10 BTC to incorporate code that would keep the whitelist updated from the web every two weeks (the typical time for a difficulty change).

10 BTC for general help.

If someone contributes to a task, but doesn't finish it alone, they'll get a portion of the respective bounty.


But Wait There's More!!

Everyone who helps with the groupcoin gets a share of half the groupcoins!

That is, after all, the whole point of the groupcoin.  It is a way for half the coin generation to go to a good use.

In a typical economy, in the ballpark of 1% goes to charity.  So for bitcoin coin generation, that means roughly 1% * roughly 200,000 bitcoins/month = 2,000 bitcoins per month for all the good causes.  With groupcoin, half of mined coins go to charity, which means 50% * roughly 200,000 groupcoins/months = 100,000 groupcoins per month for all the good causes!

Which means even if you divide it among many, many developers, there's still enough per developer.


Groupcoin is based on the QT port of bitcoin at:
https://github.com/laanwj/bitcoin-qt

The thread for which is at:
http://forum.bitcoin.org/index.php?topic=15276.0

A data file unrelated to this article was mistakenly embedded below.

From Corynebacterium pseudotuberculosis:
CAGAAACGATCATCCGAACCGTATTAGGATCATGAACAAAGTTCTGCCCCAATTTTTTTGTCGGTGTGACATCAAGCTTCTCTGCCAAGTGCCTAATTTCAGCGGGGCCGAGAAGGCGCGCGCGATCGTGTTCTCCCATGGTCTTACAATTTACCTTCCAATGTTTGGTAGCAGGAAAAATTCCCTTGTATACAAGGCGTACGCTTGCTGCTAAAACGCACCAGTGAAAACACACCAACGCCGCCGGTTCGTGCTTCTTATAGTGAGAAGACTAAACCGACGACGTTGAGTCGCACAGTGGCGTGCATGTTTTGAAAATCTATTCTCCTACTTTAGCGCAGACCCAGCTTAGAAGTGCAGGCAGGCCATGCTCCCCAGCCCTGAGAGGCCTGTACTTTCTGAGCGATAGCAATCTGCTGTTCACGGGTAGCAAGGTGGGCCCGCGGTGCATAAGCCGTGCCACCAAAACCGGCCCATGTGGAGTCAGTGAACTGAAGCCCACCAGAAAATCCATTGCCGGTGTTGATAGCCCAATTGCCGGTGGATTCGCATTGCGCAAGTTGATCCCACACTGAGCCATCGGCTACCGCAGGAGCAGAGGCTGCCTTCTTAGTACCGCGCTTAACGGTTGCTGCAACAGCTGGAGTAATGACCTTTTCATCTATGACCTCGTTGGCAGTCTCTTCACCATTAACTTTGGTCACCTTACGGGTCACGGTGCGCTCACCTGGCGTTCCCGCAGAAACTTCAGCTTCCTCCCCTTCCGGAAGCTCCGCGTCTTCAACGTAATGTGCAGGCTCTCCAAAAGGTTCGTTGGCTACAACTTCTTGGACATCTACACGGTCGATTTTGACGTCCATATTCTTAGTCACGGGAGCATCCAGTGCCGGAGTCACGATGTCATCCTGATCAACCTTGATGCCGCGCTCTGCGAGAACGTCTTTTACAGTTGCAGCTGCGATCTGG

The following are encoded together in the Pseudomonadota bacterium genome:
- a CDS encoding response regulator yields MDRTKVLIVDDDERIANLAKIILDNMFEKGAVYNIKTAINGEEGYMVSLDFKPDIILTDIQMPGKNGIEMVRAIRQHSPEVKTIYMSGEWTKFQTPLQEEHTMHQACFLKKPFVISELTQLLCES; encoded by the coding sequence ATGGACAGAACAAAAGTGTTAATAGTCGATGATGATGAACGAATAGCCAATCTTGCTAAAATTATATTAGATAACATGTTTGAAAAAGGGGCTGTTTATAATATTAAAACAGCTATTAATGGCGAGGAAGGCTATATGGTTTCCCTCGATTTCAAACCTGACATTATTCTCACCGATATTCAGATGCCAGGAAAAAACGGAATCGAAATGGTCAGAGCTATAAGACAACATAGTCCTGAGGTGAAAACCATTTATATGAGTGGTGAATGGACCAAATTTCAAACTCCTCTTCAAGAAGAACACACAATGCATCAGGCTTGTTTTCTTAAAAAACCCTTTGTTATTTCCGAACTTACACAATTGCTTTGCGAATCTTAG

To prevent interfrence with bitcoin, the port and directory of groupcoin was changed.  So the home folder is .groupcoin instead of .bitcoin on Linux (Groupcoin instead of Bitcoin for Mac and Windows), also 43,000 was added to the port number.  So port 8,333 is replaced with 51,333; rpcport 8,332 is replaced with 51,332 and the testnet port 18,333 is replaced with 61,333.  Even with these changes there is a chance that groupcoin development will interfere with your bitcoin installation, so please backup and encrypt your bitcoin wallet and make a new user and operate groupcoin in there.  If something disastrous happens, like your bitcoin wallet being destroyed by groupcoin, no bitcoins will be refunded.

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July 01, 2011, 10:07:04 AM
 #2